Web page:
Sonoma County has plenty of big office buildings, built to suit the high-tech companies that once filled them.
But given today's economic climate, in which 85 percent of the county's businesses have 15 or fewer employees, finding tenants for them has become increasingly difficult.
Nearly a quarter of the county's office space is now vacant, a condition Moody's Economy.com recently described as "an enormous glut." And leasing experts predict that demand will remain sluggish for the next few years.
"It's bouncing along the bottom, which is really what you're saying about the economy overall," says Al Coppin, president of Keegan & Coppin, the North Bay's largest commercial real estate company.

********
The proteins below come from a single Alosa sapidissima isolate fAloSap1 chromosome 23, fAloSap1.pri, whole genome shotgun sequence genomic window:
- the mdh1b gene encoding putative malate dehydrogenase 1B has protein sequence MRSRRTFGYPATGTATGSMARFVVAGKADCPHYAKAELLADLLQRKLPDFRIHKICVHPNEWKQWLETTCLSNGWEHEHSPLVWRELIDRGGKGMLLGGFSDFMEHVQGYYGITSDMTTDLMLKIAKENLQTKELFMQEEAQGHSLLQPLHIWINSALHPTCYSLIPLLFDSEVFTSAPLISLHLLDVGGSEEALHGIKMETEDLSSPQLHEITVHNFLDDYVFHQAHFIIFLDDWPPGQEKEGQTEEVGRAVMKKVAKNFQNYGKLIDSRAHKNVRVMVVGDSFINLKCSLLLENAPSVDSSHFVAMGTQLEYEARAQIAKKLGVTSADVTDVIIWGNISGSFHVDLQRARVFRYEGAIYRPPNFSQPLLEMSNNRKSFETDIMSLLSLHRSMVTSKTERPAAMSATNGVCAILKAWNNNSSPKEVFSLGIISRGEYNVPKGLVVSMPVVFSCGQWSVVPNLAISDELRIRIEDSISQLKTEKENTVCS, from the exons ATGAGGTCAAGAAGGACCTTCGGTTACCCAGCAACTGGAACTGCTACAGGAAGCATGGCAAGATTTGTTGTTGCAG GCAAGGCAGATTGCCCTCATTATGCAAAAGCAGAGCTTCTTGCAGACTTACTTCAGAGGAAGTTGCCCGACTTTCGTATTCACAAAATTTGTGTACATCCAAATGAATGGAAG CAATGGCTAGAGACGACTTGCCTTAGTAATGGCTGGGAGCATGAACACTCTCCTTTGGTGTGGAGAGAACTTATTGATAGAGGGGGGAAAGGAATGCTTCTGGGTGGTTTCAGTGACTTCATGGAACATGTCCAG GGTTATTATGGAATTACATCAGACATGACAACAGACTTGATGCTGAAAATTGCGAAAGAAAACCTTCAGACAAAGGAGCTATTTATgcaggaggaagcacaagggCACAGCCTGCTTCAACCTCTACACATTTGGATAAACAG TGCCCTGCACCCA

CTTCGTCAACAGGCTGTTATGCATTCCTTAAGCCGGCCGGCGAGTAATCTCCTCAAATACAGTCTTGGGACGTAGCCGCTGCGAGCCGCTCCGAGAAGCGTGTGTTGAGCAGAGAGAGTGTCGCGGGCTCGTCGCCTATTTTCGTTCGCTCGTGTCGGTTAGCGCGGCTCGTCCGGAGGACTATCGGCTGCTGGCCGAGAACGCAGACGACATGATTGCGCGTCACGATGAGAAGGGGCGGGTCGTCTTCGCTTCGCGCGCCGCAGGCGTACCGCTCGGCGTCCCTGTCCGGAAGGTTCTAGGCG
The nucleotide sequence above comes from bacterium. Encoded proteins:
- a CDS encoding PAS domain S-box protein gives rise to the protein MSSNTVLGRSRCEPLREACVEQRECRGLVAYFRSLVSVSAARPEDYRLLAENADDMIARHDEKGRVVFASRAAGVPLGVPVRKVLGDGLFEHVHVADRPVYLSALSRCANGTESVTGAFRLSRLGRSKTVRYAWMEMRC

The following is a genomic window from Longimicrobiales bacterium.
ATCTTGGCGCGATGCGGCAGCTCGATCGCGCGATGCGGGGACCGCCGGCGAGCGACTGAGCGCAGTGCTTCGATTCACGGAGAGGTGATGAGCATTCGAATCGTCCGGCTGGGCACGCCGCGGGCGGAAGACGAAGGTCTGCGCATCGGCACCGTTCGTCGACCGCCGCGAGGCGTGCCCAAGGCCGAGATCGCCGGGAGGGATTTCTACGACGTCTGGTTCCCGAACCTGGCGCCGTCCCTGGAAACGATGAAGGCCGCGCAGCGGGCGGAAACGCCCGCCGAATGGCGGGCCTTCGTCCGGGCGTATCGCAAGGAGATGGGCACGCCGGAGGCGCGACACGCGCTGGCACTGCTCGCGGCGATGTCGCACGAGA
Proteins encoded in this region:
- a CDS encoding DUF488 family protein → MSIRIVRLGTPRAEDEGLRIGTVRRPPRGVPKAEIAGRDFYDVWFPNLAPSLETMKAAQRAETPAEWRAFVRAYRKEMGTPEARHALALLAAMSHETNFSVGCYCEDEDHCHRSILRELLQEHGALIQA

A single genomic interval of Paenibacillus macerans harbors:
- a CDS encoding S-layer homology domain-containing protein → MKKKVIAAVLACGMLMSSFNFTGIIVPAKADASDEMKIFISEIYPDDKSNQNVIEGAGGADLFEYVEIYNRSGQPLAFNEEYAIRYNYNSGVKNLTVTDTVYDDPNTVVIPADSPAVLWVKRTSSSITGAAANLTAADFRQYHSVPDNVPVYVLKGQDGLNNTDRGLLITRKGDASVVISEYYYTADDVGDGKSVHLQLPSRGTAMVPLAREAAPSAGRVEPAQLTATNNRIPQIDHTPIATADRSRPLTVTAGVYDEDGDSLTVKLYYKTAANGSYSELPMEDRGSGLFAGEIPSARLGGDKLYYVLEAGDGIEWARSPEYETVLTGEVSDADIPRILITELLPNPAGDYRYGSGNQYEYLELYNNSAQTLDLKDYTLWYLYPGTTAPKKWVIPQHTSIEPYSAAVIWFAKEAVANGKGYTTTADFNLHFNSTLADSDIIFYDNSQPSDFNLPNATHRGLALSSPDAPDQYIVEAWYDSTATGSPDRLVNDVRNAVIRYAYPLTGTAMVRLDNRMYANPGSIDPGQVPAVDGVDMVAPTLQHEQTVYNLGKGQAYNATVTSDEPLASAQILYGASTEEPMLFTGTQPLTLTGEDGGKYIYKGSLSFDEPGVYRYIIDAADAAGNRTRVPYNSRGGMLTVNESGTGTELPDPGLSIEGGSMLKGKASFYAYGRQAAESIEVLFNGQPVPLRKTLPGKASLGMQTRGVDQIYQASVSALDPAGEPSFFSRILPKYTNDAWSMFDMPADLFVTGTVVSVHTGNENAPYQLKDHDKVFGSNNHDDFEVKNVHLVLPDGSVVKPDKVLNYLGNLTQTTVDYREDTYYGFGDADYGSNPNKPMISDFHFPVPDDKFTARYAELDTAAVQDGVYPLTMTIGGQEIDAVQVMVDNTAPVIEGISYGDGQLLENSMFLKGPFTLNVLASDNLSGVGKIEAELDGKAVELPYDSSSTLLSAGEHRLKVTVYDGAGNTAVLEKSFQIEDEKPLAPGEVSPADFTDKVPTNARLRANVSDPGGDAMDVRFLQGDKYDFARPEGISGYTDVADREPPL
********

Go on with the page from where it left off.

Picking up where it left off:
His firm's vacancy rate estimates vary by location, from about 16 percent in Santa Rosa, Windsor and Healdsburg, to 40 percent in Rohnert Park and Petaluma.
Coppin said the market won't change much until businesses start hiring more workers and then seek new space to house them. Even then, much of the space now vacant will be too big to attract the new tenants.
"You have a building that doesn't work any more for the market," said Matt White, president and CEO of Reno's Basin Street Properties, a commercial real estate owner and developer in Sonoma County.
The county's office vacancy rate ended the first quarter at 24 percent, according to Keegan & Coppin. The rate has risen almost every quarter since at least the summer of 2007, when it stood at nearly 17 percent.
Forty percent of Petaluma's 3.2 million-square-foot supply -- 1.2 million square feet -- were vacant at the end of March.
By comparison, Sonoma County has 13.8 million square feet of office space, 3.4 million square feet of it vacant.